DIY Boys Shorts

Ok, so summer is approaching (we hope), and a quick look through my little man’s drawers tells me that he hasn’t got an awful lot to wear for the warmer weather.

So I’ve decided to make him a few bits and pieces, starting with a pair of shorts, and I thought I’d share the tutorial with you all.

You will need:

  • A pair of shorts that already fit, (I didn’t have a pair of shorts so I just used some jeans turned up to the length I wanted)
  • About a half metre of fabric depending on size. I used this lovely print from Rooftop Fabrics
  • Elastic – cut to the length of your child’s waist and about a 2cm overlap
  • Paper to draw your pattern on. (It doesn’t have to be fancy pattern paper, I just used an old newspaper)

So first thing you will need to do is to take the shorts or in my case trousers, that already fit your child. Fold the shorts in half, stretch the waistband, and trace around the shorts onto your paper. I added about 1.5 cm to the side seams for my seam allowance as that tends to be how I naturally sew, but you can add more or less whatever you are comfortable with. Also you will want to allow room for hems and the waistband. I used a 5cm allowance for my waistband and for my hems, a 2.5cm double folded hem seemed about right for me, bear in mind the waistband may differ for you depending on how thick the elastic is that you are using.

Now I typically got carried away with the sewing and forgot to take pictures, so hopefully the written instructions should be enough, if not let me know where you are getting stuck and I will do my very best to help you.

Here is my pattern piece, straight from the property times section of my local paper:

Pattern Piece

Next, pin your pattern piece onto the fabric on the fold and cut 2 pieces. Pinning on the fold will save cutting 4 pieces and sewing extra seams. I’m all about making things easy for myself.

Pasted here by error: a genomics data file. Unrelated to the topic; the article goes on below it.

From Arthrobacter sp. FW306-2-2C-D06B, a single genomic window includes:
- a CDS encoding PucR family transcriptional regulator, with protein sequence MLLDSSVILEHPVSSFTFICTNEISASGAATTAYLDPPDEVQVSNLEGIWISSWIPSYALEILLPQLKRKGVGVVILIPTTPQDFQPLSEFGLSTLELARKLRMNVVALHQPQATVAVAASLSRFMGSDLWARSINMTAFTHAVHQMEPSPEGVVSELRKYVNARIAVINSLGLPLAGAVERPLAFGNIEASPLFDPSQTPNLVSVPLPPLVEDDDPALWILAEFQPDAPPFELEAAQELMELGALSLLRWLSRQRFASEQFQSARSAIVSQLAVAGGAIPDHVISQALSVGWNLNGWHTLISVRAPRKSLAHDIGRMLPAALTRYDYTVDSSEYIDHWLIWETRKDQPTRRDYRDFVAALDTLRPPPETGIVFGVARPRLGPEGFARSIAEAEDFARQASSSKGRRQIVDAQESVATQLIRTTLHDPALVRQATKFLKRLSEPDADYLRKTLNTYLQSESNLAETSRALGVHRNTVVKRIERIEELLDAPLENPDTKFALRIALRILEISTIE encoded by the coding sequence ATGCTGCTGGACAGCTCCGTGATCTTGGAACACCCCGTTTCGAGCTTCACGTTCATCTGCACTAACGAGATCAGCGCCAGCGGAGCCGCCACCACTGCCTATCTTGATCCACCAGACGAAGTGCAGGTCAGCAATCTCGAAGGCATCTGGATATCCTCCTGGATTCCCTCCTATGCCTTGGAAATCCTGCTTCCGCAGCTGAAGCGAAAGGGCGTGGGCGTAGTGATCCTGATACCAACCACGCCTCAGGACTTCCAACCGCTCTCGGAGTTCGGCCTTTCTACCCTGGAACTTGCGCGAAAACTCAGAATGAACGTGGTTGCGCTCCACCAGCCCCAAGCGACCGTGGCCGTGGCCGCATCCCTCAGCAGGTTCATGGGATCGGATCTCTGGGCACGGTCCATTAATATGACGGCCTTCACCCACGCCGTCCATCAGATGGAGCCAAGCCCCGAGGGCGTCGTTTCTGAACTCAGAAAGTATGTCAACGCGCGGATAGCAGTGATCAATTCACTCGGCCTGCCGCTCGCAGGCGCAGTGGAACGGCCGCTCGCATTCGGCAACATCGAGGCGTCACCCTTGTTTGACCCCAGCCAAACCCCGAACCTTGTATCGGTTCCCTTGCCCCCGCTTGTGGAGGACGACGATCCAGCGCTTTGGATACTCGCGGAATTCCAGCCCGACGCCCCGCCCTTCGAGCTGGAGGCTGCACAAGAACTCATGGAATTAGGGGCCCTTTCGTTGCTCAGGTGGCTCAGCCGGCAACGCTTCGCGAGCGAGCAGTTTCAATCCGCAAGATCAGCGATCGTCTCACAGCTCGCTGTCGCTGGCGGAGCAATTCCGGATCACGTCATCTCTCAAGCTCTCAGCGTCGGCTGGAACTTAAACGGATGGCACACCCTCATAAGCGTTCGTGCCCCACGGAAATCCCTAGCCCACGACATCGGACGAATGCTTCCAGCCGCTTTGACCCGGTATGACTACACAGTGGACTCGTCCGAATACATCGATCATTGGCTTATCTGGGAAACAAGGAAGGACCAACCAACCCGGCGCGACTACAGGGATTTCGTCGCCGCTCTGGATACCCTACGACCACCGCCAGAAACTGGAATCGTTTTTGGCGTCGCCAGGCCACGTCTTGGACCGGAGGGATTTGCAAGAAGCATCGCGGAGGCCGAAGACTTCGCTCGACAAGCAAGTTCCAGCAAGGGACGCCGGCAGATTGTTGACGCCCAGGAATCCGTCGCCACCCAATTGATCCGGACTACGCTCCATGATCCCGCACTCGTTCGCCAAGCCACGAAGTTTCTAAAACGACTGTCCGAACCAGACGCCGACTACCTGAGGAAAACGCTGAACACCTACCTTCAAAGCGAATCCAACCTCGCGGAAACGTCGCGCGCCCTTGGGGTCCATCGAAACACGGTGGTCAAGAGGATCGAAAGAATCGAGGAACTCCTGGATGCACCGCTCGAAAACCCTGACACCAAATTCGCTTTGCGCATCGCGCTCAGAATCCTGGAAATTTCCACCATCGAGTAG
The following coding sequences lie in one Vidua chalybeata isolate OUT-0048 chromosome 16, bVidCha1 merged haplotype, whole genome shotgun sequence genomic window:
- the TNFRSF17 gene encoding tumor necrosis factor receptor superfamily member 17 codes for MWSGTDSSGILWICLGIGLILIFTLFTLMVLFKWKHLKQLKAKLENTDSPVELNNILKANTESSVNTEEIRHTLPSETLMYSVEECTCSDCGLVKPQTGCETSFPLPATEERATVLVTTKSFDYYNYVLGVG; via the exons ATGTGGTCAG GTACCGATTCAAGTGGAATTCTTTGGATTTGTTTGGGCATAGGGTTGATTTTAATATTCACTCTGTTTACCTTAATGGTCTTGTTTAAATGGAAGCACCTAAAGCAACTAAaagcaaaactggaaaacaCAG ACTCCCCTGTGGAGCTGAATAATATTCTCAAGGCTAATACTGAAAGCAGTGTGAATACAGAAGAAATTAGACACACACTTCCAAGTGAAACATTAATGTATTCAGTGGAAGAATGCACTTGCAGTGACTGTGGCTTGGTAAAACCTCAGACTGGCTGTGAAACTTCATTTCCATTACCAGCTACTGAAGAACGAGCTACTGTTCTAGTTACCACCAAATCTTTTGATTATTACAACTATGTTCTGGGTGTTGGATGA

Now you can begin to sew. Start with the centre seams right sides facing together and stitch up through the middle (this is the ‘J’ part of the shorts), you can then zigzag stitch the raw edges to make sure they don’t fray, or if you are lucky enough to own an overlocker/serger (I’m not) complete your seams in this way.

Now to work those inside seams, if you start from the bottom and work your way into the crotch you will find this easier. Now we have something that is starting to resemble a pair of shorts.

For the waist band, finish your edges with a zigzag stitch again, to keep the fraying at bay, fold over your allowance and make a small tuck under to keep the seams neat (also I find they are less irritating this way) and sew round leaving a 4-5cm gap to thread your elastic through (remember to adjust according to your elastic size). I find the safety pin method the best one for me, but you will probably all have your own ways. Overlap your elastic, and sew together with a zigzag stitch.

Sew closed your opening adding a label if you so wish at this point. then stitch around the top of your waist band to keep your elastic in place and to stop it from twisting. Almost done, just the bottom hems left. I left these till last as I could get a better idea of the length I wanted, as well as making sure that each leg was the same length. So again finish your edges, fold, iron and stitch. Et Voila a funky pair of shorts:

Shorts

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Rockets and Spaceships

Recently my little boy has become obsessed with spaceships, we were walking past a building site one day when he spotted a silo and proceeded to shout spaceship at me until I worked out what he was pointing at. Also we parked in a multi-storey car park, which was… yep you guessed it another spaceship, you gotta love the imagination of kids!

After looking for a book suitable for toddlers all about rockets and space in Waterstones we found nothing so looked on Amazon, again nothing. I decided that I would not write a book as I’m not great at writing, but make him his very own spaceship soft toy. He loves it and spends quite a bit of time playing ‘Blast Off!’ 🙂

Anyway it wasn’t hard to do, and I quickly found a pattern which saved me creating one from scratch. I followed this tutorial complete with downloadable pattern omitting the pouch for the astronaut, and just used some scraps of material that I happened to have lying around. All in all it probably only took about a half hour, which was handy as it interrupted the shorts I am in the middle of making (tutorial to follow).

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I’m pretty pleased with the results, however if I had to do it again I would probably have switched the cardboard inserts in the wings for maybe some heavy duty interfacing or perhaps some plastic canvas as then it could be put through the washing machine.